VOLUPTUOUS AS ANITA EKBERG, ALLURING AS ANOUK AIMEE, and anguished as Yvonne Furneaux, La Dolce Vita enthralls with a colorful set of leading ladies lending vibrancy to its black and white scenes. Though only peripheral to Marcello Mastroianni's identically-named protagonist, each of the women portray their archetypes deliciously, and with distinctive flair. I spotlight these women, drawing attention to their wiles and ways, as well as the roles they play in a decadent and decaying media culture.
Most iconic of La Dolce Vita's ladies is Anita Ekberg as Sylvia. She is that buoyant figure descending from a plane, welcomed with camera flashes and a pan of pizza. Balancing a kitten on her head, she wanders Rome's empty midnight streets, and wades the Trevi in a ball gown. She is oblivious to Marcello's advances, sending him off to buy milk at what could possibly be 5am. Pure flesh even in greyscale, Sylvia's sensuality is undiminished even in the most absurd of scenarios. Anyone less blonde, buxom or beautiful would easily look inane.
Contrasting with Sylvia's effervescence is Maddalena: a dark and enigmatic heiress played by Anouk Aimee. Maddalena is considered to be Marcello's intellectual equal, although they are rendered disparate in social stature. They are lovers anyway. A woman of wealth and substance, Maddalena squanders her attributes on parties and promiscuity. Unlike Sylvia, who Marcello pursues, Maddalena is not pursued, but neither is she pursuer. "Predator" is more her style. The ultimate femme fatale.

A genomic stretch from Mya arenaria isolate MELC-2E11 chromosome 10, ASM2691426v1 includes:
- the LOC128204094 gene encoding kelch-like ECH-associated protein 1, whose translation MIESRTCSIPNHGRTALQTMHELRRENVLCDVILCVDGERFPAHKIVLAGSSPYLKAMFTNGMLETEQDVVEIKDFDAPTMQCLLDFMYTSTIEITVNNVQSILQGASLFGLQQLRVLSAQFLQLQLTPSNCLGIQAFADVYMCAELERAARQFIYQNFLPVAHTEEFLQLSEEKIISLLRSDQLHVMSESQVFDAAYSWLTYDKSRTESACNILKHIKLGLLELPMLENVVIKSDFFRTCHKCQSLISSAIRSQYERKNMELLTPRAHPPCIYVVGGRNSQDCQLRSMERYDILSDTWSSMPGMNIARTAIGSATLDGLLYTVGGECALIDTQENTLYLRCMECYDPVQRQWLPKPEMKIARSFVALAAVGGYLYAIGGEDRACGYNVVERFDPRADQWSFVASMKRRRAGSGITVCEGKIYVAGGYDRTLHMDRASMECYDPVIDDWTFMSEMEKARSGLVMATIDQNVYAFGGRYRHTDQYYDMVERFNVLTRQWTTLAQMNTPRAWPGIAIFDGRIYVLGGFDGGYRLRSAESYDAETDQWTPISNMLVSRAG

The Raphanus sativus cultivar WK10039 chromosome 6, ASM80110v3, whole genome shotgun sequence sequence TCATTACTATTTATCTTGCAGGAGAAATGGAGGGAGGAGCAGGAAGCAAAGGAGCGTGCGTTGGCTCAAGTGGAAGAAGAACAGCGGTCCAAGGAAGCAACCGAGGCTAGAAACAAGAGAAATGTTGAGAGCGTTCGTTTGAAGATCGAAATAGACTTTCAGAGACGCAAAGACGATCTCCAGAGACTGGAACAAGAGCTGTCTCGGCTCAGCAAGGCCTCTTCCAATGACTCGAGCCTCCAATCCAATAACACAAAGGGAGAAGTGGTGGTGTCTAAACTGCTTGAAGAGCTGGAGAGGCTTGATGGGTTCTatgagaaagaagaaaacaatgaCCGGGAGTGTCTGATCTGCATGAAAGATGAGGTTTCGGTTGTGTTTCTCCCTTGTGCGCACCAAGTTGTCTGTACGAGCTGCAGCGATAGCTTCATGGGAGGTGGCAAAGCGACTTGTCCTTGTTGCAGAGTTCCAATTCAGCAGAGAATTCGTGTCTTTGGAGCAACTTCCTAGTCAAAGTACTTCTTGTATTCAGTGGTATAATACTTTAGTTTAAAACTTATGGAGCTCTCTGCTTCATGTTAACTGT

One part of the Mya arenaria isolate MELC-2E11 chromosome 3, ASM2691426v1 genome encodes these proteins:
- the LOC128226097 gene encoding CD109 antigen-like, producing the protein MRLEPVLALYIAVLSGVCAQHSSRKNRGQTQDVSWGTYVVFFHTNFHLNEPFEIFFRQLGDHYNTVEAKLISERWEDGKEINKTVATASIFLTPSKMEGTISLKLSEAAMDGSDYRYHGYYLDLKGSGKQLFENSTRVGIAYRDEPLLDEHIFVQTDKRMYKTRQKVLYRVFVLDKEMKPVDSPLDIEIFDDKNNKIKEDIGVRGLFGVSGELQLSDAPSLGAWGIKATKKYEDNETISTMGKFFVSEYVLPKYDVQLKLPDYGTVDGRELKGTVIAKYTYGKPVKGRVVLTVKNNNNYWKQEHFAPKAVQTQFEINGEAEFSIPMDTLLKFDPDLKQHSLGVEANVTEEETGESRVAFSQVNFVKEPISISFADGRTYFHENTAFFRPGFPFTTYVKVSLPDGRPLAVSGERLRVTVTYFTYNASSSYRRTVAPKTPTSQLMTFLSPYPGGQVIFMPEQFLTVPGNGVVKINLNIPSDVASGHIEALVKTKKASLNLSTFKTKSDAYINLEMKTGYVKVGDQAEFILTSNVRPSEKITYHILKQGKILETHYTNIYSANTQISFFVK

Last, and in some ways least, is Marcello's fiancée Emma. Played by Yvonne Furneaux, she is rendered drab and undesirable in spite of her beauty. Emma is the one character in La Dolce Vita who offers Marcello emotional stability, yet he despises her "sticky, maternal love". His work as a tabloid writer provides him escape from her, as well as access to the cafe society he flounders in. Emma is grief-stricken and attempts suicide.
The three women may be tied together by Marcello, but I see their roles extend beyond romantic affairs. In La Dolce Vita's mid-century Rome, Sylvia, Emma and Maddalena are each either proponents or victims of the media-hyped sweet life, with Sylvia as the celebrity symbol of fantasy, Maddalena as a habitual consumer of the trivial, and Emma as an outsider suffering the undesirability of being so.
Over five decades later, La Dolce Vita's critique on media's superficiality feels just as relevant, although today's media feels nowhere near as glamorous. Perhaps the sweet life looks more appealing in black and white.
La Dolce Vita, 1960. Directed by Federico Fellini.